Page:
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Latitude: 55.6049 / 55°36'17"N
Longitude: -4.4968 / 4°29'48"W
OS Eastings: 242803
OS Northings: 637414
OS Grid: NS428374
Mapcode National: GBR 3G.MYN8
Mapcode Global: WH3Q9.WDT2
Entry Name: 96-104 (Even Nos) Titchfield Street, Brigade Court
Listing Date: 1 August 2002
Source: Historic Scotland
Source ID: 396283
Historic Scotland Designation Reference: LB48791
Building Class: Cultural
County: East Ayrshire
Electoral Ward: Kilmarnock West and Crosshouse
Traditional County: Ayrshire
Eric Hurcomb for Hay & Steel, 1937. 4-storey, 3-3-3-bay, Art Deco former Fire Bridge station with recessed centre and cantilevered canopy. Red brick with pressed concrete mouldings and Mayan detail dressings. Painted brick to rear. Concrete base and sill courses; lintel courses extended to returns forming band courses.
W (PRINCIPAL) ELEVATION: 3-bay centre with slightly advanced 3-bay wings. 3 concrete former vehicle entrances now to centre, projecting red brick pillars with window to flanks, semi circular canopy band clasping all; plate glass shop windows to flanking bays with advertising to high transom; blind concrete leading to red cantilevered canopy with central plaque. Above to 1st, 2nd and 3rd floors: pair of full height concrete pillars to centre, narrow window between and to flanks, tripartite window to outer bays at each floor; pressed square concrete plaques to ? storeys, Kilmarnock coat of arms to lower one, stylised fire brigade logo to upper one. To slightly advanced 3-bay left wing: central architraved concrete door surround dressed to resemble ashlar blocks, semi-glazed door with separate rectangular fanlight above; shop window to left bay, semi-circular arched window to right bay. Above to 1st, 2nd and 3rd floors: window to left, tripartite window with brick mullions to centre, 4-pane semi-circular arched window to right bay. To slightly advanced right wing: central architraved concrete door surround dressed to resemble ashlar blocks, semi-glazed door with separate rectangular fanlight above, semi-circular arched shop window to left bay; to right bay, later entrance door to upper floors with glazed panel to left and large glazed fanlight. Above to 1st, 2nd and 3rd floors: 4-pane semi-circular arched window to left bay, tripartite window with brick mullions to centre, window to right.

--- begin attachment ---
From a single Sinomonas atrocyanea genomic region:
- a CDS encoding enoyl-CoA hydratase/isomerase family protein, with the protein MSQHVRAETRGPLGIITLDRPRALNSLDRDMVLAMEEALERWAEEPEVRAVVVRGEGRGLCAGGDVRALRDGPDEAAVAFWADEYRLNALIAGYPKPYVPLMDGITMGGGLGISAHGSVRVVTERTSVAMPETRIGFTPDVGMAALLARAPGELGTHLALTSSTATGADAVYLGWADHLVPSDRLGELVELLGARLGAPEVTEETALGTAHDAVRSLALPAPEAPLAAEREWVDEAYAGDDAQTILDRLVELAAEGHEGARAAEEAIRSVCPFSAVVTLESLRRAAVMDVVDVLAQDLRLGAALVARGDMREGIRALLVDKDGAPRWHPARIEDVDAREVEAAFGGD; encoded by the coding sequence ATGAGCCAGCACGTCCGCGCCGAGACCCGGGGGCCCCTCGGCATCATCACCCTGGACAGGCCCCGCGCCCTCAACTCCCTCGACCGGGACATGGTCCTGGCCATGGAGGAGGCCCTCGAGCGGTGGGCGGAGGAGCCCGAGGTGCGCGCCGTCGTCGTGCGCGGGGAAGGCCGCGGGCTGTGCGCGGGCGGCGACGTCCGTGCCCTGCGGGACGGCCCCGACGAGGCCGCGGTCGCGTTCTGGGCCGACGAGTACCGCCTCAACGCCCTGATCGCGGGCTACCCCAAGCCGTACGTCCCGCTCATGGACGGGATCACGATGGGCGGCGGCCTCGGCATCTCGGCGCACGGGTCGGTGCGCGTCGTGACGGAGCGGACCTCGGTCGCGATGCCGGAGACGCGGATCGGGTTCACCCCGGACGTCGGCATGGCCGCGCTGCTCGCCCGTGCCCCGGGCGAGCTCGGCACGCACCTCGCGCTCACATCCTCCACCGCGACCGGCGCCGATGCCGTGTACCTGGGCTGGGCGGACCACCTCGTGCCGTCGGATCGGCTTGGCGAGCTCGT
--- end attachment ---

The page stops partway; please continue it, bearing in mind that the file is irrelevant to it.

S ELEVATION: blind red brick elevation, concrete band courses; much later single storey building concealing ground floor elevation.
E (REAR) ELEVATION: projecting ground floor extension: 3 former vehicle pends in-filled and painted, window to centre left, terraced roof. To extreme left of main building, door with full height stair window above. To 1st, 2nd & 3rd floors: open balconies with squared bay to left, variously fenestrated flats to each floor. Essentially 3-bay to right: elongated stair window to ground & 1st floor right, extension concealing left bay. To 1st floor: single window to centre, door to left; to 2nd & 3rd floors: pair of narrow windows to left, single window to centre, bipartite window to right; window to left return on 1st floor, doors to left return on 2nd & 3rd floors.
N ELEVATION: adjoining earlier, 3-storey tenement.
1, 2 & 4-pane replacement PVCu windows to W elevation, 2-pane plate glass windows to retail units with additional long upper light, 2 & 4-pane windows to rear; metal framed, lying-pane windows to almost full height rear stairs and to smaller stair window to NE. Flat roof concealed behind parapet, material unknown. Painted cast-iron rainwater goods.
INTERIOR: ground floor converted from fire engine garage into retail units, store rooms to rear of premises. Upper level converted from offices and firemen's accommodation into self-contained residential accommodation. Retains original stair tower to SE and balconies to rear.
The "architect" of this building is noted as Gabriel Steel, a partner in practice Hay & Steel. Hay, originally an apprentice to Gabriel Andrew, ran his own practise out of John Dickie and Bank Streets before moving to 13 West George Street and becoming known as James Hay and Partners. By 1933, Steel joined and the practice was known as Hay and Steel. Eric Hurcomb was working for them at the time and it is believed that he is the actual architect of the building, although it is attributed to Steel. The building was very functional, with the 3 central ground floor bays opening to allow the fire engines out. The firemen were accommodated above, along with the offices and rest rooms. To the rear, a moderne appearance is apparent with open balconies and large factory type stair windows. Where the rear storerooms now are, the vehicle pends also led to a rear yard. A tall practice tower was also situated here, but this has since been lost. The building remained in use as a fire station until the modern purpose-built replacement on Campbell Street was opened in the latter stages of the 20th century. The former fire station has been converted into ground floor retail units and flatted accommodation above.
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